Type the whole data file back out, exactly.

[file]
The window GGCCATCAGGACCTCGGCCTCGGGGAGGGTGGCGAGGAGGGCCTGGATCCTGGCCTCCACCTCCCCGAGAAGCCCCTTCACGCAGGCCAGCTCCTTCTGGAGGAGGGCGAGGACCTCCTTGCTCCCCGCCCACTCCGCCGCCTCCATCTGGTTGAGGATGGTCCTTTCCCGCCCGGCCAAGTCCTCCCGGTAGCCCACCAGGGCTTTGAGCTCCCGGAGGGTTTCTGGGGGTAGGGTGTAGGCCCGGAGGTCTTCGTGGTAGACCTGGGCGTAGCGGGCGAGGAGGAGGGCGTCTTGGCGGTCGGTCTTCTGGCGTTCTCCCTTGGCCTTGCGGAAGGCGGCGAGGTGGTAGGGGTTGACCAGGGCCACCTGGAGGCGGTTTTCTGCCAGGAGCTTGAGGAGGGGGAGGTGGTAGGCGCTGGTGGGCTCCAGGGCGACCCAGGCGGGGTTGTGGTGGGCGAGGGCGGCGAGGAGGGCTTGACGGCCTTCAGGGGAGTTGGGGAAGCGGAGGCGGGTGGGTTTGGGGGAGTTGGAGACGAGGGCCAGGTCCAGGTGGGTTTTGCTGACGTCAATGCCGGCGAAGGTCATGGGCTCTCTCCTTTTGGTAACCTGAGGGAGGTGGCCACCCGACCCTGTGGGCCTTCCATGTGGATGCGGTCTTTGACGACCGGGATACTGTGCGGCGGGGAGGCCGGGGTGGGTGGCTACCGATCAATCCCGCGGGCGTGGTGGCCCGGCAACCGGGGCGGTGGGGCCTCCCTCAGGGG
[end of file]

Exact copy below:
The window GGCCATCAGGACCTCGGCCTCGGGGAGGGTGGCGAGGAGGGCCTGGATCCTGGCCTCCACCTCCCCGAGAAGCCCCTTCACGCAGGCCAGCTCCTTCTGGAGGAGGGCGAGGACCTCCTTGCTCCCCGCCCACTCCGCCGCCTCCATCTGGTTGAGGATGGTCCTTTCCCGCCCGGCCAAGTCCTCCCGGTAGCCCACCAGGGCTTTGAGCTCCCGGAGGGTTTCTGGGGGTAGGGTGTAGGCCCGGAGGTCTTCGTGGTAGACCTGGGCGTAGCGGGCGAGGAGGAGGGCGTCTTGGCGGTCGGTCTTCTGGCGTTCTCCCTTGGCCTTGCGGAAGGCGGCGAGGTGGTAGGGGTTGACCAGGGCCACCTGGAGGCGGTTTTCTGCCAGGAGCTTGAGGAGGGGGAGGTGGTAGGCGCTGGTGGGCTCCAGGGCGACCCAGGCGGGGTTGTGGTGGGCGAGGGCGGCGAGGAGGGCTTGACGGCCTTCAGGGGAGTTGGGGAAGCGGAGGCGGGTGGGTTTGGGGGAGTTGGAGACGAGGGCCAGGTCCAGGTGGGTTTTGCTGACGTCAATGCCGGCGAAGGTCATGGGCTCTCTCCTTTTGGTAACCTGAGGGAGGTGGCCACCCGACCCTGTGGGCCTTCCATGTGGATGCGGTCTTTGACGACCGGGATACTGTGCGGCGGGGAGGCCGGGGTGGGTGGCTACCGATCAATCCCGCGGGCGTGGTGGCCCGGCAACCGGGGCGGTGGGGCCTCCCTCAGGGG